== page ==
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The Case for Deep Storage

By Chris Baker, Sunshine Hydro.

Hydro Tasmania gets it when it comes to deep storage — well, kind of, and we’ll get to that later.  But they do certainly understand one of the key values of deep storage.  In a paper prepared by Tas Hydro for ARENA, they find that

Deep storages will be better placed to manage the uncertain decisions in the real-world electricity market

This insight is related to the problem of imperfect foresight — what will be the value of electricity in the future, and how much variable renewable energy will be generated.

Tasmania Hydro analysed the difference in outcomes when a storage system is operated with perfect foresight (what is typically done in analysing future pumped hydro projects) and a more realistic representation of the real electricity market where decision makers do not have complete information.

The conclusion is that deep storage, that is greater than 12 hours, offers arbitrage advantages that cannot be captured by short term storage.  We have come to the same conclusion and this contrasts with some analyses that conclude that there is little value in longer duration storage. This highlights the problem of creating models with perfect foresight, which is the case in many pumped hydro analyses which assume the arbitrage opportunities can be captured.  Tas Hydro describes this problem thus:

Models of the national electricity market use the assumption of ‘perfect foresight’. While there are a range of simplifications in these models, perfect foresight is particularly relevant since it strongly affects the operation (and effectiveness) of storage. Perfect foresight means that all decisions are made with full knowledge of all relevant information at all times: past, present and future. This means that ‘perfect’ decisions will be made in selecting new developments and optimising for efficient operation (subject to modelling simplifications and assumptions).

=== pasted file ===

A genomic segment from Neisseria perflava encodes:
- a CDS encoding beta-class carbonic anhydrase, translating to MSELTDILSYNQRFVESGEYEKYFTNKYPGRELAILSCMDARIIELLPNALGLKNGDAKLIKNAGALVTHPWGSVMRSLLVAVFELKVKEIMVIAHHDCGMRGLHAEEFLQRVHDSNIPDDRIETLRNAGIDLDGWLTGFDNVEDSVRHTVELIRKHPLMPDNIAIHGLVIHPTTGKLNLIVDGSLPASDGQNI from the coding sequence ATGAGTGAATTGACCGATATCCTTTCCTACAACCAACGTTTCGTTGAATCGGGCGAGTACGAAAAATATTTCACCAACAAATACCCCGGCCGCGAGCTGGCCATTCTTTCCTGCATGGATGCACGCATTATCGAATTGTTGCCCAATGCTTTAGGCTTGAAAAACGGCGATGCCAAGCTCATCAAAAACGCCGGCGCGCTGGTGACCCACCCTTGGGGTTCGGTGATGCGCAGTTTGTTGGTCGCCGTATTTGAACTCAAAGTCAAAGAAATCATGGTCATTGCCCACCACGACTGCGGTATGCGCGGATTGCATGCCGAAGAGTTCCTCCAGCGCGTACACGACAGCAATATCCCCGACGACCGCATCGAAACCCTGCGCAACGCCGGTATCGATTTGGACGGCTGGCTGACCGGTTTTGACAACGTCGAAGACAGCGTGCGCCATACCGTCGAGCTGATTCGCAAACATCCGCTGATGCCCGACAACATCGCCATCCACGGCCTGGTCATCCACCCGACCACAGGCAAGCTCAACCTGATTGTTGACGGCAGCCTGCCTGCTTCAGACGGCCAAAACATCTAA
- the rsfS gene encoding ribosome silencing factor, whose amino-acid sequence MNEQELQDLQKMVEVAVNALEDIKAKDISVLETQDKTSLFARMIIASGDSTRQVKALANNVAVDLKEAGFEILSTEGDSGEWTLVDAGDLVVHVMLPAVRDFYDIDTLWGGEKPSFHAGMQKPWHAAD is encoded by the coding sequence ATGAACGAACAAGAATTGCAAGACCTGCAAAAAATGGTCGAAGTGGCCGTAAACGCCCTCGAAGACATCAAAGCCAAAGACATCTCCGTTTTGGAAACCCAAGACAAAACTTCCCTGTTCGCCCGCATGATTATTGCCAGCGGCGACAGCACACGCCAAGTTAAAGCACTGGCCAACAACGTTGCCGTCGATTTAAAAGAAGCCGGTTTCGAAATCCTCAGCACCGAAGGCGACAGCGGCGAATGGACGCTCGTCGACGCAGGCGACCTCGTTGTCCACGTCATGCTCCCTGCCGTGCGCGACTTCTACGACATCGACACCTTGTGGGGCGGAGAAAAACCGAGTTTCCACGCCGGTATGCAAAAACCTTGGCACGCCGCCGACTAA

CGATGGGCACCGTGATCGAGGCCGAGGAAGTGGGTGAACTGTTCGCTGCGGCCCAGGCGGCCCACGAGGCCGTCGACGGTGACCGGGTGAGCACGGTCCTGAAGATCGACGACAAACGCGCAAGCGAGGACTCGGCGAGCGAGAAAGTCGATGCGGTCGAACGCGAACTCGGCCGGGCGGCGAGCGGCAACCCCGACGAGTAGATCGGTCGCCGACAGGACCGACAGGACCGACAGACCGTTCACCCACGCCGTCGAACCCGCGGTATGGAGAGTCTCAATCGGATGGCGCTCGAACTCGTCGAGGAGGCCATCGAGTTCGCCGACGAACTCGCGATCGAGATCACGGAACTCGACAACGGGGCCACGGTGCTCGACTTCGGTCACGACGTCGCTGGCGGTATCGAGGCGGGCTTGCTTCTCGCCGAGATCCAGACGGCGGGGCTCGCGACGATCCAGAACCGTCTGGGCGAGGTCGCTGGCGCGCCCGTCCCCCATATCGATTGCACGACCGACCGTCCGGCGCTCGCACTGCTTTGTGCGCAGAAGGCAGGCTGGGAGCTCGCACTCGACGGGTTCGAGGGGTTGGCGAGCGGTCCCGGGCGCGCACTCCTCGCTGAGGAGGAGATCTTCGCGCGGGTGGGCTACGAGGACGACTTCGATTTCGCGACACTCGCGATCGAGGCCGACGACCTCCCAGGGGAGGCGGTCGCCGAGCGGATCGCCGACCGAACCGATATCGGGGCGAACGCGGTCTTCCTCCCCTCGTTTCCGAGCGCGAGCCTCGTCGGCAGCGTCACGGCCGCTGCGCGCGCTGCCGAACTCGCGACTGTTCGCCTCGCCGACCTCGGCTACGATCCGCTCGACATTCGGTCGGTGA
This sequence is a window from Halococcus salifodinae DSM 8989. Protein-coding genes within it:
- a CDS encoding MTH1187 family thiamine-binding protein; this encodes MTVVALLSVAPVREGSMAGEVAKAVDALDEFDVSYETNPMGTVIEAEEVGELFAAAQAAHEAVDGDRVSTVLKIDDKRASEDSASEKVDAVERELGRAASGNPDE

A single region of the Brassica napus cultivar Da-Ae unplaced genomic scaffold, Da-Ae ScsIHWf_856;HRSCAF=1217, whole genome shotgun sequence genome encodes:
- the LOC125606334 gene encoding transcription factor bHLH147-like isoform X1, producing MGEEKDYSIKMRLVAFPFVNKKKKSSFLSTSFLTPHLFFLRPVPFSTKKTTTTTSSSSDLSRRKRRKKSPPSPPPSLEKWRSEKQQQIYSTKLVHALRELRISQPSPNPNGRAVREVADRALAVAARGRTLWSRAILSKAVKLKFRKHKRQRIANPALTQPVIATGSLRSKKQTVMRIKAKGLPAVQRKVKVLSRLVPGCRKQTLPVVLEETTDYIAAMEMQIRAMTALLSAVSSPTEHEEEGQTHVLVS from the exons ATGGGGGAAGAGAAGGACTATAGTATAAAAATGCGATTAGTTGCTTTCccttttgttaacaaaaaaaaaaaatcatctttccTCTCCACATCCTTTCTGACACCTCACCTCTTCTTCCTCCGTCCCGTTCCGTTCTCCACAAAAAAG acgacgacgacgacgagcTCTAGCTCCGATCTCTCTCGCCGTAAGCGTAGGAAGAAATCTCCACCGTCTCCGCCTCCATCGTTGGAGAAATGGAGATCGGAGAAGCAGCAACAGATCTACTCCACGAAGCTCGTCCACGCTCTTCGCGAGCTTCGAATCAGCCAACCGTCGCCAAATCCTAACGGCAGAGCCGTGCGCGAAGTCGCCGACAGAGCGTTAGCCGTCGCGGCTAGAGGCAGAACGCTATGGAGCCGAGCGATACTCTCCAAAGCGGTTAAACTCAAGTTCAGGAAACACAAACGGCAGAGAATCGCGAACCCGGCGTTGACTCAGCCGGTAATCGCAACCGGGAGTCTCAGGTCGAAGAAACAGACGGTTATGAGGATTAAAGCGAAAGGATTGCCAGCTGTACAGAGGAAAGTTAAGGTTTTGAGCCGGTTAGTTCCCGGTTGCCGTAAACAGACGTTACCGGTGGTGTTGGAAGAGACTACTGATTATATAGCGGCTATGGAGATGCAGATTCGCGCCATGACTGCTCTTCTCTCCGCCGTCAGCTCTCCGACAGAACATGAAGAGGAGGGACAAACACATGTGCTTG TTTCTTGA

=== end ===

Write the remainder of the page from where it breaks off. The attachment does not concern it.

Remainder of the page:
Sunshine Hydro modelling uses a digital twin approach, and feeds this model with only the data that is available at the time of decision making, resulting in a realistic analysis. Our results align with those of Tasmania Hydro.

At Sunshine Hydro this realism is part of our DNA and over the past 6 years of research and development have identified not one but 31 insights into not only the advantages of deep storage but also the resilience that can come from combining multiple technologies in a superhybrid power station.

Using AESOP digital twin software allows us model a deep storage superhybrid power stations under a myriad of operating regimes.  Each insight, like the Tas Hydro insight into bidding strategies with deep storage, offers a commercial advantage.  Each on its own can deliver a small increase in revenue.  Stacking of these advantages leads to a significant uplift.  Quite frankly it gives an unfair advantage to projects using AESOP.

To be honest we are wanting to keep the details to ourselves but we are prepared to share some glimpses from time to time of the results that are available.  One of our proposed projects near Gladstone is able to produce green hydrogen at $1 to $2 per kg less than similar projects that aren’t taking advantage of what we have uncovered. $1 to $2 per kg might not seem like much. But when it’s the difference between being able to offer green hydrogen at $3.50 instead of $5.00… well, you get my drift.

If you’d like to read all the detail of the Tasmania Hydro report you can find it here.

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